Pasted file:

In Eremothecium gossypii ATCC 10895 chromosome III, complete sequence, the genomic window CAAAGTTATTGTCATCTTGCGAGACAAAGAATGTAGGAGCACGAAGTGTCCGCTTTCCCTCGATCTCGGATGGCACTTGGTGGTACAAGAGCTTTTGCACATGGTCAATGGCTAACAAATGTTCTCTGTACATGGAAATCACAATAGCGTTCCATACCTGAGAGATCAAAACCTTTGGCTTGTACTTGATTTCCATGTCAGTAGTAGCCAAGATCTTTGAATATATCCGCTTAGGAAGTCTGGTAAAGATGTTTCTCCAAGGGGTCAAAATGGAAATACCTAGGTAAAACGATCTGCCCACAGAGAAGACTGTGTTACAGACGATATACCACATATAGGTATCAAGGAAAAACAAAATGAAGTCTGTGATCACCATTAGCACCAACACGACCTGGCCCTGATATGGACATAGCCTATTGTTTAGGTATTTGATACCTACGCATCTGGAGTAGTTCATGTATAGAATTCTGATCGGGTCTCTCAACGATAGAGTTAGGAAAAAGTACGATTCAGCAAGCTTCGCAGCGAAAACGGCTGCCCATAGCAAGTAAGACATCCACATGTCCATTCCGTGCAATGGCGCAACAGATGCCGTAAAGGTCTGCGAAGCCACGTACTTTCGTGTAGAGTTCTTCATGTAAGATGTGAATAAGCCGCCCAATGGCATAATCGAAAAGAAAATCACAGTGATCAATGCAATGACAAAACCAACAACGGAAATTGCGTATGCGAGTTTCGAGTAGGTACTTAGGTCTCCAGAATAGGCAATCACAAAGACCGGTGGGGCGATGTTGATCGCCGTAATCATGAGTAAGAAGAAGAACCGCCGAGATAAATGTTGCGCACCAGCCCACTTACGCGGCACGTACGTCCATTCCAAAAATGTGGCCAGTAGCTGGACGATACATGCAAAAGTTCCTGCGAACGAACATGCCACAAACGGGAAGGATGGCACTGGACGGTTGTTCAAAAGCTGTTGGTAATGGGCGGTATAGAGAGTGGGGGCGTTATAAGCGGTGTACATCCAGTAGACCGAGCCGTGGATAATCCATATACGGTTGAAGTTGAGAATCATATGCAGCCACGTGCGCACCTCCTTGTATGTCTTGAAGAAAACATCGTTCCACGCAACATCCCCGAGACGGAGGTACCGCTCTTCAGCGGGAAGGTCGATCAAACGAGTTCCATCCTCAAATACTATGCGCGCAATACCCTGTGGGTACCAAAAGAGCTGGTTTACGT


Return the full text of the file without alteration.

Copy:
In Eremothecium gossypii ATCC 10895 chromosome III, complete sequence, the genomic window CAAAGTTATTGTCATCTTGCGAGACAAAGAATGTAGGAGCACGAAGTGTCCGCTTTCCCTCGATCTCGGATGGCACTTGGTGGTACAAGAGCTTTTGCACATGGTCAATGGCTAACAAATGTTCTCTGTACATGGAAATCACAATAGCGTTCCATACCTGAGAGATCAAAACCTTTGGCTTGTACTTGATTTCCATGTCAGTAGTAGCCAAGATCTTTGAATATATCCGCTTAGGAAGTCTGGTAAAGATGTTTCTCCAAGGGGTCAAAATGGAAATACCTAGGTAAAACGATCTGCCCACAGAGAAGACTGTGTTACAGACGATATACCACATATAGGTATCAAGGAAAAACAAAATGAAGTCTGTGATCACCATTAGCACCAACACGACCTGGCCCTGATATGGACATAGCCTATTGTTTAGGTATTTGATACCTACGCATCTGGAGTAGTTCATGTATAGAATTCTGATCGGGTCTCTCAACGATAGAGTTAGGAAAAAGTACGATTCAGCAAGCTTCGCAGCGAAAACGGCTGCCCATAGCAAGTAAGACATCCACATGTCCATTCCGTGCAATGGCGCAACAGATGCCGTAAAGGTCTGCGAAGCCACGTACTTTCGTGTAGAGTTCTTCATGTAAGATGTGAATAAGCCGCCCAATGGCATAATCGAAAAGAAAATCACAGTGATCAATGCAATGACAAAACCAACAACGGAAATTGCGTATGCGAGTTTCGAGTAGGTACTTAGGTCTCCAGAATAGGCAATCACAAAGACCGGTGGGGCGATGTTGATCGCCGTAATCATGAGTAAGAAGAAGAACCGCCGAGATAAATGTTGCGCACCAGCCCACTTACGCGGCACGTACGTCCATTCCAAAAATGTGGCCAGTAGCTGGACGATACATGCAAAAGTTCCTGCGAACGAACATGCCACAAACGGGAAGGATGGCACTGGACGGTTGTTCAAAAGCTGTTGGTAATGGGCGGTATAGAGAGTGGGGGCGTTATAAGCGGTGTACATCCAGTAGACCGAGCCGTGGATAATCCATATACGGTTGAAGTTGAGAATCATATGCAGCCACGTGCGCACCTCCTTGTATGTCTTGAAGAAAACATCGTTCCACGCAACATCCCCGAGACGGAGGTACCGCTCTTCAGCGGGAAGGTCGATCAAACGAGTTCCATCCTCAAATACTATGCGCGCAATACCCTGTGGGTACCAAAAGAGCTGGTTTACGT